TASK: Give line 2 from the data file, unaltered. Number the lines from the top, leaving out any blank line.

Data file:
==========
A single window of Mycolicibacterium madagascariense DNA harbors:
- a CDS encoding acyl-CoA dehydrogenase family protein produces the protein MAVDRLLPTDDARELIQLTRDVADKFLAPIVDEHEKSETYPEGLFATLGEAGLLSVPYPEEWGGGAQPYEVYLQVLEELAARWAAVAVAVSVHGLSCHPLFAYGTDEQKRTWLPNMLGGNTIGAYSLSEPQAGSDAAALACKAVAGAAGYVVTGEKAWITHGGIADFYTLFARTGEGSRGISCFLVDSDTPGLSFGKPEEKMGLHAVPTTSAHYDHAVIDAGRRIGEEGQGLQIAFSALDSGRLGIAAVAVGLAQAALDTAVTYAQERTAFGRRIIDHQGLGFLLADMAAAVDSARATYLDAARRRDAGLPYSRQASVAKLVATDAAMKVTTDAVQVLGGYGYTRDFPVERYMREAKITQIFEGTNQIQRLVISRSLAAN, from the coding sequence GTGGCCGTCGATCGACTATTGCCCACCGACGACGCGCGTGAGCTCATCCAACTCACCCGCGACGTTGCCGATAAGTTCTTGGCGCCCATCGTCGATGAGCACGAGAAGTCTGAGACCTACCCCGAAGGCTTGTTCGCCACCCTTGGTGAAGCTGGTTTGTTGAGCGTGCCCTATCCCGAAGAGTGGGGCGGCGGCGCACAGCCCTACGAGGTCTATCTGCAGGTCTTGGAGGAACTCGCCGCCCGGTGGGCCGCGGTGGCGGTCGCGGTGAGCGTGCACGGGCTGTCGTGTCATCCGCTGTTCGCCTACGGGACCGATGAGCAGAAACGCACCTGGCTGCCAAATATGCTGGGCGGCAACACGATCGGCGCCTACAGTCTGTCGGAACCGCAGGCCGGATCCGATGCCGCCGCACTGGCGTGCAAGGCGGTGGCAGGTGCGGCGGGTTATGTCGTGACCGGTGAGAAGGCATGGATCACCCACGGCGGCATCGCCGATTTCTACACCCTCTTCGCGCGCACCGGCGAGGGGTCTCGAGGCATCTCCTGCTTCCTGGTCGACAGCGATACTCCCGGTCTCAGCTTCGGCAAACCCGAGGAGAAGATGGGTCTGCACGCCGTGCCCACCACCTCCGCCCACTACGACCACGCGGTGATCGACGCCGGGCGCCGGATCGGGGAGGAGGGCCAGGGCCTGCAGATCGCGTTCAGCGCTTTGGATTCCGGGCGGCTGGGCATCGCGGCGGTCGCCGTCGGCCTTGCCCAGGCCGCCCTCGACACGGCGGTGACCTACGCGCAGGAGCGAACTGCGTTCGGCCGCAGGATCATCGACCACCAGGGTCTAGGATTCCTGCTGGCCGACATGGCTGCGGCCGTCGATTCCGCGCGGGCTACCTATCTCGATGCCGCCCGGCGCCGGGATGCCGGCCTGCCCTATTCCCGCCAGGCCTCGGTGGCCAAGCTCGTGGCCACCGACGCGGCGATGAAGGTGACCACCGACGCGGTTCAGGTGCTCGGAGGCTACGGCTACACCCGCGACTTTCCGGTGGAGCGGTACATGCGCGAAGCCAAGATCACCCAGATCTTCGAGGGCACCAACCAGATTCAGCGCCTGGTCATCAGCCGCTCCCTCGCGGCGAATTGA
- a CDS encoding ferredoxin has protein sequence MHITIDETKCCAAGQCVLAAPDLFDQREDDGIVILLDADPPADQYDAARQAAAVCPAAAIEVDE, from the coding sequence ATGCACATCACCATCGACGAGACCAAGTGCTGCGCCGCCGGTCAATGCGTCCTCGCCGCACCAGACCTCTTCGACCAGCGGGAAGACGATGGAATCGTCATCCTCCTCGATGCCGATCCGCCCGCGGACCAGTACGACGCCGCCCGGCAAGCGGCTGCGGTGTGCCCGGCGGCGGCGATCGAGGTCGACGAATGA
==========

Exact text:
- a CDS encoding acyl-CoA dehydrogenase family protein produces the protein MAVDRLLPTDDARELIQLTRDVADKFLAPIVDEHEKSETYPEGLFATLGEAGLLSVPYPEEWGGGAQPYEVYLQVLEELAARWAAVAVAVSVHGLSCHPLFAYGTDEQKRTWLPNMLGGNTIGAYSLSEPQAGSDAAALACKAVAGAAGYVVTGEKAWITHGGIADFYTLFARTGEGSRGISCFLVDSDTPGLSFGKPEEKMGLHAVPTTSAHYDHAVIDAGRRIGEEGQGLQIAFSALDSGRLGIAAVAVGLAQAALDTAVTYAQERTAFGRRIIDHQGLGFLLADMAAAVDSARATYLDAARRRDAGLPYSRQASVAKLVATDAAMKVTTDAVQVLGGYGYTRDFPVERYMREAKITQIFEGTNQIQRLVISRSLAAN, from the coding sequence GTGGCCGTCGATCGACTATTGCCCACCGACGACGCGCGTGAGCTCATCCAACTCACCCGCGACGTTGCCGATAAGTTCTTGGCGCCCATCGTCGATGAGCACGAGAAGTCTGAGACCTACCCCGAAGGCTTGTTCGCCACCCTTGGTGAAGCTGGTTTGTTGAGCGTGCCCTATCCCGAAGAGTGGGGCGGCGGCGCACAGCCCTACGAGGTCTATCTGCAGGTCTTGGAGGAACTCGCCGCCCGGTGGGCCGCGGTGGCGGTCGCGGTGAGCGTGCACGGGCTGTCGTGTCATCCGCTGTTCGCCTACGGGACCGATGAGCAGAAACGCACCTGGCTGCCAAATATGCTGGGCGGCAACACGATCGGCGCCTACAGTCTGTCGGAACCGCAGGCCGGATCCGATGCCGCCGCACTGGCGTGCAAGGCGGTGGCAGGTGCGGCGGGTTATGTCGTGACCGGTGAGAAGGCATGGATCACCCACGGCGGCATCGCCGATTTCTACACCCTCTTCGCGCGCACCGGCGAGGGGTCTCGAGGCATCTCCTGCTTCCTGGTCGACAGCGATACTCCCGGTCTCAGCTTCGGCAAACCCGAGGAGAAGATGGGTCTGCACGCCGTGCCCACCACCTCCGCCCACTACGACCACGCGGTGATCGACGCCGGGCGCCGGATCGGGGAGGAGGGCCAGGGCCTGCAGATCGCGTTCAGCGCTTTGGATTCCGGGCGGCTGGGCATCGCGGCGGTCGCCGTCGGCCTTGCCCAGGCCGCCCTCGACACGGCGGTGACCTACGCGCAGGAGCGAACTGCGTTCGGCCGCAGGATCATCGACCACCAGGGTCTAGGATTCCTGCTGGCCGACATGGCTGCGGCCGTCGATTCCGCGCGGGCTACCTATCTCGATGCCGCCCGGCGCCGGGATGCCGGCCTGCCCTATTCCCGCCAGGCCTCGGTGGCCAAGCTCGTGGCCACCGACGCGGCGATGAAGGTGACCACCGACGCGGTTCAGGTGCTCGGAGGCTACGGCTACACCCGCGACTTTCCGGTGGAGCGGTACATGCGCGAAGCCAAGATCACCCAGATCTTCGAGGGCACCAACCAGATTCAGCGCCTGGTCATCAGCCGCTCCCTCGCGGCGAATTGA